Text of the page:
**** SUSAN MANSFIELD HILL STREET THEATRE (VENUE 41) APRIL 1938. In Nazi-occupied Vienna, Sigmund Freud nears the end of his life. Defiantly optimistic, he refuses to sign the papers which will let his family escape. But one night his beloved daughter Anna is taken for questioning by the Gestapo - and a visitor in evening dress arrives in his study. Who is this smartly dressed, articulate man who didn't even bother to ring the doorbell? Is he an escaped lunatic? An imposter? A patient? Or is he, as he claims to be, God incarnate? But Freud is an atheist and he's ready with some questions of his own: what is God up to when "evil is in the street in jackboots?". Eric-Emmanuel Schmidt's beautiful play, performed by Brussels-based 121 Theatre in a new English translation, takes one man in one moment in history and through him explores much larger questions of faith, memory, love and political resistance. It is a feast of ideas, as well as being a careful examination of what happens when ideas are no longer enough. Colin Black is magnificent as Freud, poised between strength and vulnerability, invigorated by the chance to parry ideas with a man who is his intellectual equal. Duncan Lumsden, as the Stranger, flashes through a rainbow of moods, from playful to despairing, while Liz Ross and Lucas Tavenier play excellent supporting roles. Schmitt's elegant, poetic language is beautifully captured by translators Michel Didier and Liz Merrill, who also directs. The play is reminiscent of much of Tom Stoppard's work in its delight in ideas, facility with language and deep-seated humanity. Schmitt brings us Freud not as a psychoanalyst but as a clever and contrary man, one minute defiant, the next doubting the whole of his life's work: after all, what use is it to treat one patient when the world is running mad? Above all, it gives us an absorbing portrait of a man who would parry ideas when life and death are at stake, and still enjoy the argument.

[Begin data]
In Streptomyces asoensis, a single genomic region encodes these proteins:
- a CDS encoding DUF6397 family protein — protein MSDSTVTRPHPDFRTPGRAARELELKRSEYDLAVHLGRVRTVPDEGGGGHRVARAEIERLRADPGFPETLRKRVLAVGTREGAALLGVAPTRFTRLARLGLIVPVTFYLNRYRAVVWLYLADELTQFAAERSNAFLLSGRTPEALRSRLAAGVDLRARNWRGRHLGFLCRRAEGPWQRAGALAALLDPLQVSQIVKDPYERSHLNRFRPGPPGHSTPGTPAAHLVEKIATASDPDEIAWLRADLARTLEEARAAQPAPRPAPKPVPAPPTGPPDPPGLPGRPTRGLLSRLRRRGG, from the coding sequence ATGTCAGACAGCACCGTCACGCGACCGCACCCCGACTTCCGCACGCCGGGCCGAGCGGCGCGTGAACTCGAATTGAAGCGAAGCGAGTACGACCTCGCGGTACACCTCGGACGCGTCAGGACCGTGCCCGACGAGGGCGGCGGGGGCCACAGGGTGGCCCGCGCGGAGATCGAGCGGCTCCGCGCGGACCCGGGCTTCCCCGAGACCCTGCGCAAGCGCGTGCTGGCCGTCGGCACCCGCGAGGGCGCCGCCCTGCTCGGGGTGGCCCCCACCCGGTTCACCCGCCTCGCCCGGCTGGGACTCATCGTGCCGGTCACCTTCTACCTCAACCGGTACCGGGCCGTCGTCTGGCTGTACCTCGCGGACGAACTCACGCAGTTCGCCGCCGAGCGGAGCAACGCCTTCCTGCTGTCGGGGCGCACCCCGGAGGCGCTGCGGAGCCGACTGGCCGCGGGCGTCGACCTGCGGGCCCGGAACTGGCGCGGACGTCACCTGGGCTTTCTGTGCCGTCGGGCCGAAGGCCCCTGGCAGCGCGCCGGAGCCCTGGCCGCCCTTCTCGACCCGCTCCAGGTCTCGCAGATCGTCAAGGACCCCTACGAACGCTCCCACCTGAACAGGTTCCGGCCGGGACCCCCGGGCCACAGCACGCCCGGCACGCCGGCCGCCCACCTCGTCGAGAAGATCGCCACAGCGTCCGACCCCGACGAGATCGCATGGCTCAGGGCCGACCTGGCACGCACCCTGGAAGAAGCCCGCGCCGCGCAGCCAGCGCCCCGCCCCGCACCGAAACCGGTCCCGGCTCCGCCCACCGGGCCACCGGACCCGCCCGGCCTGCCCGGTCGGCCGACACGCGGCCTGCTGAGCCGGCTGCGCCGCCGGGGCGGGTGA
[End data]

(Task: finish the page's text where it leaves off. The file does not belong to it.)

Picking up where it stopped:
The Stage - Edinburgh - « The Visitor »
**** - Duska Radosavljevic - Mon 21 Aug 2006There is something refreshingly old-fashioned about this piece of theatre and it’s nothing to do with the carpeted set and meticulous costuming. Although written in 1993, it actually taps into the kind of theatre that had long gone out of favour with the British audiences by virtue of being contemplative rather than strictly speaking entertaining. This new translation of Eric-Emmanuel Schmitt’s unashamedly philosophical play - its subjects are Freud himself and a mysterious visitor who could be a madman or a god - is so delightfully witty that it brings to mind the effortless mastery of Wilde and Shaw. Demonstrating the ways in which the best humour and supreme intelligence share a making of connections, this piece is also a perfectly easy introduction to the essentials of Freud beyond the confines of popular knowledge and a means of examining one’s own beliefs. Duncan Lumsden’s exhuberant performance as the visitor helps to some extent but this beautifully written play is also brimming with quotable lines and pearls of wisdom which you want to collect and relish for a long time afterwards.